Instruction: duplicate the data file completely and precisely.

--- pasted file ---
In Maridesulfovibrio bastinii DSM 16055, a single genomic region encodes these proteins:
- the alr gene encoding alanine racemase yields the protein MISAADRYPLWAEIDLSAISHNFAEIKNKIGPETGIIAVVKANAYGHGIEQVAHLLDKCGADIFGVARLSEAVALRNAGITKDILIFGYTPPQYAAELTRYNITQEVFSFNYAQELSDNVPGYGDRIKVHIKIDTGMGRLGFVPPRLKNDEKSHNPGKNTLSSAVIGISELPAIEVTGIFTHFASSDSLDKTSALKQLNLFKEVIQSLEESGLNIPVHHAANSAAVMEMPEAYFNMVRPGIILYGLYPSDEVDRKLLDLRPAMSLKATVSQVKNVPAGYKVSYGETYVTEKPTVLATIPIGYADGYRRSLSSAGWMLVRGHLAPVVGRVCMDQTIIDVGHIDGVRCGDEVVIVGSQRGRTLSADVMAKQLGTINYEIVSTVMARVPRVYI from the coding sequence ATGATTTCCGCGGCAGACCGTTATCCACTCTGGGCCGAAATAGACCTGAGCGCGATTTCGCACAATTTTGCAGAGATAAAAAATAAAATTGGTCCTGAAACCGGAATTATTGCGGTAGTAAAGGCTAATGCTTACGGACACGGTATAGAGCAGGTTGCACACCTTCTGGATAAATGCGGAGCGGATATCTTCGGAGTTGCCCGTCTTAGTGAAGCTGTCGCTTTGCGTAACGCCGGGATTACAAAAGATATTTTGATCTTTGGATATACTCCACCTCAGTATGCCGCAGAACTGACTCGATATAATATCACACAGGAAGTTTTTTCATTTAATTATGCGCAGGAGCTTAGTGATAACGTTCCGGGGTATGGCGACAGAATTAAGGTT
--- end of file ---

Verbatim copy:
In Maridesulfovibrio bastinii DSM 16055, a single genomic region encodes these proteins:
- the alr gene encoding alanine racemase yields the protein MISAADRYPLWAEIDLSAISHNFAEIKNKIGPETGIIAVVKANAYGHGIEQVAHLLDKCGADIFGVARLSEAVALRNAGITKDILIFGYTPPQYAAELTRYNITQEVFSFNYAQELSDNVPGYGDRIKVHIKIDTGMGRLGFVPPRLKNDEKSHNPGKNTLSSAVIGISELPAIEVTGIFTHFASSDSLDKTSALKQLNLFKEVIQSLEESGLNIPVHHAANSAAVMEMPEAYFNMVRPGIILYGLYPSDEVDRKLLDLRPAMSLKATVSQVKNVPAGYKVSYGETYVTEKPTVLATIPIGYADGYRRSLSSAGWMLVRGHLAPVVGRVCMDQTIIDVGHIDGVRCGDEVVIVGSQRGRTLSADVMAKQLGTINYEIVSTVMARVPRVYI from the coding sequence ATGATTTCCGCGGCAGACCGTTATCCACTCTGGGCCGAAATAGACCTGAGCGCGATTTCGCACAATTTTGCAGAGATAAAAAATAAAATTGGTCCTGAAACCGGAATTATTGCGGTAGTAAAGGCTAATGCTTACGGACACGGTATAGAGCAGGTTGCACACCTTCTGGATAAATGCGGAGCGGATATCTTCGGAGTTGCCCGTCTTAGTGAAGCTGTCGCTTTGCGTAACGCCGGGATTACAAAAGATATTTTGATCTTTGGATATACTCCACCTCAGTATGCCGCAGAACTGACTCGATATAATATCACACAGGAAGTTTTTTCATTTAATTATGCGCAGGAGCTTAGTGATAACGTTCCGGGGTATGGCGACAGAATTAAGGTT